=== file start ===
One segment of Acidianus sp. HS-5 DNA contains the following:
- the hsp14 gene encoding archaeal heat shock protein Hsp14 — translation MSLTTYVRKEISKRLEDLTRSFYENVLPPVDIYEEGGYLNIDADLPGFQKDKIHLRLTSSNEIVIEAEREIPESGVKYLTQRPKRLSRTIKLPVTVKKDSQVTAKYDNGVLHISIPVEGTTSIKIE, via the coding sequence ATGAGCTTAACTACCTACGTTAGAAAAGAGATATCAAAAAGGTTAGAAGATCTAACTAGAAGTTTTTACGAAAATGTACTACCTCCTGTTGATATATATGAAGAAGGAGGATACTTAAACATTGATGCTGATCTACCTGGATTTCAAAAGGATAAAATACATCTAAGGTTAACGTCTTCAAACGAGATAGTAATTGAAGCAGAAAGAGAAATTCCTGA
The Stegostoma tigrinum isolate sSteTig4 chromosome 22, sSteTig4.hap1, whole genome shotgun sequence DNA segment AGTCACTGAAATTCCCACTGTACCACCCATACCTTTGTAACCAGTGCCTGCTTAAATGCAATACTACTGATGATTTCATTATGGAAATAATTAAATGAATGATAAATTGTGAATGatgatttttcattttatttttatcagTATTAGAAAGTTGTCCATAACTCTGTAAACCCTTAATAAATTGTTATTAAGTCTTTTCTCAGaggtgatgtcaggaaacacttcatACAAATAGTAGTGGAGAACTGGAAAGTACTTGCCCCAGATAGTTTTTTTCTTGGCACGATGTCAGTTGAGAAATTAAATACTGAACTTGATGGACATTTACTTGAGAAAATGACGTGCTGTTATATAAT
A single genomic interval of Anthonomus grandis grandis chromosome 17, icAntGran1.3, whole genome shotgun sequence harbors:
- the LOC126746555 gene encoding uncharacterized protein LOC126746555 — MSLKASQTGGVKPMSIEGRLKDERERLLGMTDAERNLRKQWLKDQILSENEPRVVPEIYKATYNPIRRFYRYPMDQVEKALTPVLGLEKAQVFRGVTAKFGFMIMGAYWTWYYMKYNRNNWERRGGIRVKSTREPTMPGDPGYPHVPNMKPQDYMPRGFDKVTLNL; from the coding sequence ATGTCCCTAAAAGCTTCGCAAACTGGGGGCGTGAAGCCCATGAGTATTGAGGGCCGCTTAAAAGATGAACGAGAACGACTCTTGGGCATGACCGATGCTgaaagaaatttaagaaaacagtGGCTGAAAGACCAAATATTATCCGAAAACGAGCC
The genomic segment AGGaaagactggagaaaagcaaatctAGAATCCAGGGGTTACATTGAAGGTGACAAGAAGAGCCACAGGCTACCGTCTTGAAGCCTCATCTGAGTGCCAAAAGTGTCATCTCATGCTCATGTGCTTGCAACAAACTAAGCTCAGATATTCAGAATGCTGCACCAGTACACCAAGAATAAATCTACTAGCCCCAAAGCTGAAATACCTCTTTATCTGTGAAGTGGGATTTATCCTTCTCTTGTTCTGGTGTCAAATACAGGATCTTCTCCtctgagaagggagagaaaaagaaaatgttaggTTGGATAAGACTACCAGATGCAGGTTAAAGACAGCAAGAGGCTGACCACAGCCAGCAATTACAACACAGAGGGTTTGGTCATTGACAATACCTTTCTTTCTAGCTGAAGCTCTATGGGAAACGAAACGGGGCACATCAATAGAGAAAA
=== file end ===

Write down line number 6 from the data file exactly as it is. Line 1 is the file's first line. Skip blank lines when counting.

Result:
The genomic segment AGGaaagactggagaaaagcaaatctAGAATCCAGGGGTTACATTGAAGGTGACAAGAAGAGCCACAGGCTACCGTCTTGAAGCCTCATCTGAGTGCCAAAAGTGTCATCTCATGCTCATGTGCTTGCAACAAACTAAGCTCAGATATTCAGAATGCTGCACCAGTACACCAAGAATAAATCTACTAGCCCCAAAGCTGAAATACCTCTTTATCTGTGAAGTGGGATTTATCCTTCTCTTGTTCTGGTGTCAAATACAGGATCTTCTCCtctgagaagggagagaaaaagaaaatgttaggTTGGATAAGACTACCAGATGCAGGTTAAAGACAGCAAGAGGCTGACCACAGCCAGCAATTACAACACAGAGGGTTTGGTCATTGACAATACCTTTCTTTCTAGCTGAAGCTCTATGGGAAACGAAACGGGGCACATCAATAGAGAAAA